Augustus and his wife Livia had houses beside one another on the Palatine. Both the houses were elaborately decorated with frescoes and mosaics and many of which remain. In the House of Augustus, you can spot the emperor’s private study where he wrote his autobiography, The Deeds of the Divine Augustus. The house of emperor Augustus and his wife are situated in the Palatine Hill complex and can be visited by purchasing tickets separately. The frescoes within are well-preserved and are admirable.
The Lupercal Cave
The Lupercal was a cave situated at the southwest foot of the Palatine Hill, located between the temple of Magna Mater and the Sant’Anastasia al Palatino. While discovering Rome, Romulus and Remus were found there by the she-wolf who took them till they were rescued by the shepherd Faustulus. Luperci, the priests of Faunus, celebrated various ceremonies of the Lupercalia at the cave, from the earliest days of the city till 494 AD.
Palatine Hill Tickets - Guided Tours
Timings and Hours
The Roman Forum and Palatine Hill are open year round. The gates are open from 08:30 AM until an hour before sunset.
The Palatine Hill can be reached from the Roman Forum by taking a left after the Arch of Titus, once you have entered the Forum from the Colosseum side. If you have entered the Forum from Via dei Fori Imperiali, you will see the Palatine large over the Forum, beyond the House of the Vestals.
The best place to enter the Palatine is from Via di San Gregorio, situated just behind the Colosseum. The advantage of this entrance is that there are fewer steps to climb.
If you are opting for public transportation, the closest Metro stop is Colosseum on the B Line. The 75 bus runs from Termini Station and stops next to the Via di San Gregorio entrance. Trams 3 and 8 stop on the east end of the Colosseum and are a short walk to the Palatine entrance.
Palatine Hill Facts
- Palatine Hill is a four-sided plateau, rising 131 feet south of the Forum in Rome and 168 feet above sea level. It has a circumference of 5,700 feet.
- Emperor Domitian, from the Flavian Dynasty, built one of the largest palatial complexes on Palatine Hill.
- As per Roman mythology, the Palatine Hill was a location of the cave, known as Lupercal, where Romulus and Remus were found by a she-wolf Lupa that kept them alive.
- Founded in the 2nd half of the 19th century, the Antiquarium exhibits fragments of frescoes, sculptures, and archaeological material found on the hill. The Palatine Museum is situated in the former Monastery of the Visitation, built on the remains of Domitian’s palace.
- Carry sunscreen & a waterbottle if you're travelling to Rome in the summer months; it gets hot!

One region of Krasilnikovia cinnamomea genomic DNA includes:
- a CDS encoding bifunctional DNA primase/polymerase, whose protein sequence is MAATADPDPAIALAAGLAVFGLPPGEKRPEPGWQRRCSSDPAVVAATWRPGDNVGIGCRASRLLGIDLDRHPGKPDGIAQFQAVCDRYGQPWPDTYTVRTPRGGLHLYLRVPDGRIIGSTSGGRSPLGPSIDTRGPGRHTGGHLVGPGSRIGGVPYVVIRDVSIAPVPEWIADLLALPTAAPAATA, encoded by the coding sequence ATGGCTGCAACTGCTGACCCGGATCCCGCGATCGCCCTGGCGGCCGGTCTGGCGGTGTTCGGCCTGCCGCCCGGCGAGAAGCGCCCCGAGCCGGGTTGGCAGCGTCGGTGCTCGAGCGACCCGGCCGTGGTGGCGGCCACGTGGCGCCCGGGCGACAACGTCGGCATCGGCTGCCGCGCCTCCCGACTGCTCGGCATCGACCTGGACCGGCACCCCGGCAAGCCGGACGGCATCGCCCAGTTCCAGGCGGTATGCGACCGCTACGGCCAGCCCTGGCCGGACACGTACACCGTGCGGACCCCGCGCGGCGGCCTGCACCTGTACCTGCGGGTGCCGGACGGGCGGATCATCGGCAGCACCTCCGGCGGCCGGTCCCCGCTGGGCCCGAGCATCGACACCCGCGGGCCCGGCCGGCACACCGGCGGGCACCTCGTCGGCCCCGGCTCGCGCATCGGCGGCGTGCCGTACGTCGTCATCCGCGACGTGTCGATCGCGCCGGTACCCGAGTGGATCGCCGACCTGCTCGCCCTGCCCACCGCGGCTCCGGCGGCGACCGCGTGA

- Book your tickets to the destination online to move faster through the queues.
- From atop the Palatine Hill, you'll get the best view of .
- The entire complex is free for visitors on the first Sunday of the month; it will be crowded though!
- Make sure you wear good walking shoes as the pathways to cement sidewalks and the roads tend to be uneven.
- Pack some snacks! There aren't a lot of shops or restaurants inside the historical complex.
The Palatine Hill is known as the birthplace of ancient Rome and is said to have been inhabited since 1000 B.C. Roman citizens during the Republican era belonging to the upper class had settled in the Palatine Hill and built sumptuous palaces.
The Palatine Hill is situated 40 metres above the Roman Forum and is the most central of the seven hills of Rome, forming one of the oldest regions of the city.
Since the beginning of the Empire (27 BC) Augustus had built his palace and the hill gradually became the exclusive domain of emperors.
During the Middle Ages, a lot of churches and convents were built on the hill, and in the Renaissance and the Farnese family had used portions of the Palatine for their private botanical gardens. After their era, the Palatine was left untouched, until it was opened to the public as an archaeological site.
A lot of ruins can be discovered on Palatine Hill, including the Stadium of Domitian and the Flavian Palace.
Today, the Palatine Hill is a great archaeological site, where you can discover the ruins of the Flavian Palace as well as the Stadium of Domitian, along with the legendary Hut of Romulus.
Yes, guided tours of the Palatine Hill are available. There isn’t much information on display around the attraction, and visitors tend to wander around. By going on a guided tour, you can make the most of your visit as you will get an insight into the history and architecture of the place.